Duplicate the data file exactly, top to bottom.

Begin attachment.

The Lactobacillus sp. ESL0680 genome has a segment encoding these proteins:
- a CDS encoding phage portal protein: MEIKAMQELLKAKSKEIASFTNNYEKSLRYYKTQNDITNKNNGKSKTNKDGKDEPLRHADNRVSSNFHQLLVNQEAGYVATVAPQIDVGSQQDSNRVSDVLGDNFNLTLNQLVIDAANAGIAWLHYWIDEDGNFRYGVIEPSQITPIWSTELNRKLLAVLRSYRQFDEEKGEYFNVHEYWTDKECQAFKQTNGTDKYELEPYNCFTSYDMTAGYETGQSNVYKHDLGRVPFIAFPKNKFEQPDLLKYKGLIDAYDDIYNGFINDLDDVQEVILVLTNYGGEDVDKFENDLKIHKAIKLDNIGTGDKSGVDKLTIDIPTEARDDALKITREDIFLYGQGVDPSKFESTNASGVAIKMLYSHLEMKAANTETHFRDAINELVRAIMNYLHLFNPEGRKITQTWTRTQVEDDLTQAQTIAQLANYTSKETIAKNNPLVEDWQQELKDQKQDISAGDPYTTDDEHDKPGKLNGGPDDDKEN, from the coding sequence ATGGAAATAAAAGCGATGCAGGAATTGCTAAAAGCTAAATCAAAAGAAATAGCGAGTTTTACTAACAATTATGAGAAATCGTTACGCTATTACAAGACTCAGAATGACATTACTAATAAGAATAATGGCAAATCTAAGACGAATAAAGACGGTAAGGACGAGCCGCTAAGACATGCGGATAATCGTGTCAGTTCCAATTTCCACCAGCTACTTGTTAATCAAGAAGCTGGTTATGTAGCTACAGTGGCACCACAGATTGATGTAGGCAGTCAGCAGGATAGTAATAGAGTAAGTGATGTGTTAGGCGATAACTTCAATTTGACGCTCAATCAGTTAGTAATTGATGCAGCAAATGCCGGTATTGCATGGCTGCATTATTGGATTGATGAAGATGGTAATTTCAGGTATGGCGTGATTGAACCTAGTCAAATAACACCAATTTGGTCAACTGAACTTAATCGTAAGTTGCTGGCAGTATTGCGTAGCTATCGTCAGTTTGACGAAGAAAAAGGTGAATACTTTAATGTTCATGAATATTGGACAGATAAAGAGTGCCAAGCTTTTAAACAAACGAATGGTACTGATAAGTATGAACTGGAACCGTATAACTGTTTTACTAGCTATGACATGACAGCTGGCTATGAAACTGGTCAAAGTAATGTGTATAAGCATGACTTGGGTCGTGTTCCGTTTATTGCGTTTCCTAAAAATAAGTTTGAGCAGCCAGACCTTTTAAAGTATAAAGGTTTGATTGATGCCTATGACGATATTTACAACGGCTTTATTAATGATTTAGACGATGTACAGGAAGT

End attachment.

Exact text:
The Lactobacillus sp. ESL0680 genome has a segment encoding these proteins:
- a CDS encoding phage portal protein: MEIKAMQELLKAKSKEIASFTNNYEKSLRYYKTQNDITNKNNGKSKTNKDGKDEPLRHADNRVSSNFHQLLVNQEAGYVATVAPQIDVGSQQDSNRVSDVLGDNFNLTLNQLVIDAANAGIAWLHYWIDEDGNFRYGVIEPSQITPIWSTELNRKLLAVLRSYRQFDEEKGEYFNVHEYWTDKECQAFKQTNGTDKYELEPYNCFTSYDMTAGYETGQSNVYKHDLGRVPFIAFPKNKFEQPDLLKYKGLIDAYDDIYNGFINDLDDVQEVILVLTNYGGEDVDKFENDLKIHKAIKLDNIGTGDKSGVDKLTIDIPTEARDDALKITREDIFLYGQGVDPSKFESTNASGVAIKMLYSHLEMKAANTETHFRDAINELVRAIMNYLHLFNPEGRKITQTWTRTQVEDDLTQAQTIAQLANYTSKETIAKNNPLVEDWQQELKDQKQDISAGDPYTTDDEHDKPGKLNGGPDDDKEN, from the coding sequence ATGGAAATAAAAGCGATGCAGGAATTGCTAAAAGCTAAATCAAAAGAAATAGCGAGTTTTACTAACAATTATGAGAAATCGTTACGCTATTACAAGACTCAGAATGACATTACTAATAAGAATAATGGCAAATCTAAGACGAATAAAGACGGTAAGGACGAGCCGCTAAGACATGCGGATAATCGTGTCAGTTCCAATTTCCACCAGCTACTTGTTAATCAAGAAGCTGGTTATGTAGCTACAGTGGCACCACAGATTGATGTAGGCAGTCAGCAGGATAGTAATAGAGTAAGTGATGTGTTAGGCGATAACTTCAATTTGACGCTCAATCAGTTAGTAATTGATGCAGCAAATGCCGGTATTGCATGGCTGCATTATTGGATTGATGAAGATGGTAATTTCAGGTATGGCGTGATTGAACCTAGTCAAATAACACCAATTTGGTCAACTGAACTTAATCGTAAGTTGCTGGCAGTATTGCGTAGCTATCGTCAGTTTGACGAAGAAAAAGGTGAATACTTTAATGTTCATGAATATTGGACAGATAAAGAGTGCCAAGCTTTTAAACAAACGAATGGTACTGATAAGTATGAACTGGAACCGTATAACTGTTTTACTAGCTATGACATGACAGCTGGCTATGAAACTGGTCAAAGTAATGTGTATAAGCATGACTTGGGTCGTGTTCCGTTTATTGCGTTTCCTAAAAATAAGTTTGAGCAGCCAGACCTTTTAAAGTATAAAGGTTTGATTGATGCCTATGACGATATTTACAACGGCTTTATTAATGATTTAGACGATGTACAGGAAGT